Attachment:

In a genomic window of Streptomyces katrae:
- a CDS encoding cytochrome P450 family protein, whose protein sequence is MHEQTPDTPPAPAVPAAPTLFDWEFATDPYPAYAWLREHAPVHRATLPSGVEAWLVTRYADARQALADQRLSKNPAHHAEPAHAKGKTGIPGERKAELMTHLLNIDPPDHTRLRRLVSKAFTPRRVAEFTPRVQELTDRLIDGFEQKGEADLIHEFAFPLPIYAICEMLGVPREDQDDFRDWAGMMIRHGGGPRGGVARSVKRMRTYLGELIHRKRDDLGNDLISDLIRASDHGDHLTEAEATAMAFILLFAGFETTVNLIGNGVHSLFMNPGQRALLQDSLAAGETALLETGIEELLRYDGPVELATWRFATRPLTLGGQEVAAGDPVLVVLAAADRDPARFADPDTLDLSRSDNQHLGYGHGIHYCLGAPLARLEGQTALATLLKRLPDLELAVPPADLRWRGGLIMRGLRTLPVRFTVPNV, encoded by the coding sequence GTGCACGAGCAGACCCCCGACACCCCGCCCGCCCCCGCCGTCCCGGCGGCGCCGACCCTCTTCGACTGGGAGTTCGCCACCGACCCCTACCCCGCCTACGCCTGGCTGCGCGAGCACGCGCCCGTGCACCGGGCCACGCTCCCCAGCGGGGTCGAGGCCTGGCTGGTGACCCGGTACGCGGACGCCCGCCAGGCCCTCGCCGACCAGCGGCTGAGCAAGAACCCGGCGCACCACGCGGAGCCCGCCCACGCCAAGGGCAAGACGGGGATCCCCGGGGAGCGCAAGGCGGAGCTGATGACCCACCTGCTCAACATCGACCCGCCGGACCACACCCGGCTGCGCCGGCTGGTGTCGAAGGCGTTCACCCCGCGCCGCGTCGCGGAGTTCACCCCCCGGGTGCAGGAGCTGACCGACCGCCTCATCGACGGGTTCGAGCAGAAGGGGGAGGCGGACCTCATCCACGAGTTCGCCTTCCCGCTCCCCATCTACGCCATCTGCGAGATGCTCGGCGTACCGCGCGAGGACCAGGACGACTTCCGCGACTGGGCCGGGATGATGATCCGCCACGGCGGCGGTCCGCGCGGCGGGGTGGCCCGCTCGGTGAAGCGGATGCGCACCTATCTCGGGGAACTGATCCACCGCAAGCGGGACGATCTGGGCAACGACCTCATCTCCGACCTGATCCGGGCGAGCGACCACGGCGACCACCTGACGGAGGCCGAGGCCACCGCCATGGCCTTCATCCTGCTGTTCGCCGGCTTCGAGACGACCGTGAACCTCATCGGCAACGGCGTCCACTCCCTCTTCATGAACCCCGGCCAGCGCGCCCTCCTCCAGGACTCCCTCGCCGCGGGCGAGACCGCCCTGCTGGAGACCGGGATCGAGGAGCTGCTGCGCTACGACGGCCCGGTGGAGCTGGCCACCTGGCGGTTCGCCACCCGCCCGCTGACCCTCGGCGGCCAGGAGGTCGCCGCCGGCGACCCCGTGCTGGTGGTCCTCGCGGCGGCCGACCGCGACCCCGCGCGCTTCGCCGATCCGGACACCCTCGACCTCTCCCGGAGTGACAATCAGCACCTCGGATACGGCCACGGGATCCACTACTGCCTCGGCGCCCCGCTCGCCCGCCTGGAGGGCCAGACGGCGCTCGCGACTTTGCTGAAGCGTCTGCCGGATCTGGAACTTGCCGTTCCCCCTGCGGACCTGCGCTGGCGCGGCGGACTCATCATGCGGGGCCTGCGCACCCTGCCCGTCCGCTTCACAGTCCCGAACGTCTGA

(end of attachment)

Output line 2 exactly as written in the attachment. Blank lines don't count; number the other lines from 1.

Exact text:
- a CDS encoding cytochrome P450 family protein, whose protein sequence is MHEQTPDTPPAPAVPAAPTLFDWEFATDPYPAYAWLREHAPVHRATLPSGVEAWLVTRYADARQALADQRLSKNPAHHAEPAHAKGKTGIPGERKAELMTHLLNIDPPDHTRLRRLVSKAFTPRRVAEFTPRVQELTDRLIDGFEQKGEADLIHEFAFPLPIYAICEMLGVPREDQDDFRDWAGMMIRHGGGPRGGVARSVKRMRTYLGELIHRKRDDLGNDLISDLIRASDHGDHLTEAEATAMAFILLFAGFETTVNLIGNGVHSLFMNPGQRALLQDSLAAGETALLETGIEELLRYDGPVELATWRFATRPLTLGGQEVAAGDPVLVVLAAADRDPARFADPDTLDLSRSDNQHLGYGHGIHYCLGAPLARLEGQTALATLLKRLPDLELAVPPADLRWRGGLIMRGLRTLPVRFTVPNV, encoded by the coding sequence GTGCACGAGCAGACCCCCGACACCCCGCCCGCCCCCGCCGTCCCGGCGGCGCCGACCCTCTTCGACTGGGAGTTCGCCACCGACCCCTACCCCGCCTACGCCTGGCTGCGCGAGCACGCGCCCGTGCACCGGGCCACGCTCCCCAGCGGGGTCGAGGCCTGGCTGGTGACCCGGTACGCGGACGCCCGCCAGGCCCTCGCCGACCAGCGGCTGAGCAAGAACCCGGCGCACCACGCGGAGCCCGCCCACGCCAAGGGCAAGACGGGGATCCCCGGGGAGCGCAAGGCGGAGCTGATGACCCACCTGCTCAACATCGACCCGCCGGACCACACCCGGCTGCGCCGGCTGGTGTCGAAGGCGTTCACCCCGCGCCGCGTCGCGGAGTTCACCCCCCGGGTGCAGGAGCTGACCGACCGCCTCATCGACGGGTTCGAGCAGAAGGGGGAGGCGGACCTCATCCACGAGTTCGCCTTCCCGCTCCCCATCTACGCCATCTGCGAGATGCTCGGCGTACCGCGCGAGGACCAGGACGACTTCCGCGACTGGGCCGGGATGATGATCCGCCACGGCGGCGGTCCGCGCGGCGGGGTGGCCCGCTCGGTGAAGCGGATGCGCACCTATCTCGGGGAACTGATCCACCGCAAGCGGGACGATCTGGGCAACGACCTCATCTCCGACCTGATCCGGGCGAGCGACCACGGCGACCACCTGACGGAGGCCGAGGCCACCGCCATGGCCTTCATCCTGCTGTTCGCCGGCTTCGAGACGACCGTGAACCTCATCGGCAACGGCGTCCACTCCCTCTTCATGAACCCCGGCCAGCGCGCCCTCCTCCAGGACTCCCTCGCCGCGGGCGAGACCGCCCTGCTGGAGACCGGGATCGAGGAGCTGCTGCGCTACGACGGCCCGGTGGAGCTGGCCACCTGGCGGTTCGCCACCCGCCCGCTGACCCTCGGCGGCCAGGAGGTCGCCGCCGGCGACCCCGTGCTGGTGGTCCTCGCGGCGGCCGACCGCGACCCCGCGCGCTTCGCCGATCCGGACACCCTCGACCTCTCCCGGAGTGACAATCAGCACCTCGGATACGGCCACGGGATCCACTACTGCCTCGGCGCCCCGCTCGCCCGCCTGGAGGGCCAGACGGCGCTCGCGACTTTGCTGAAGCGTCTGCCGGATCTGGAACTTGCCGTTCCCCCTGCGGACCTGCGCTGGCGCGGCGGACTCATCATGCGGGGCCTGCGCACCCTGCCCGTCCGCTTCACAGTCCCGAACGTCTGA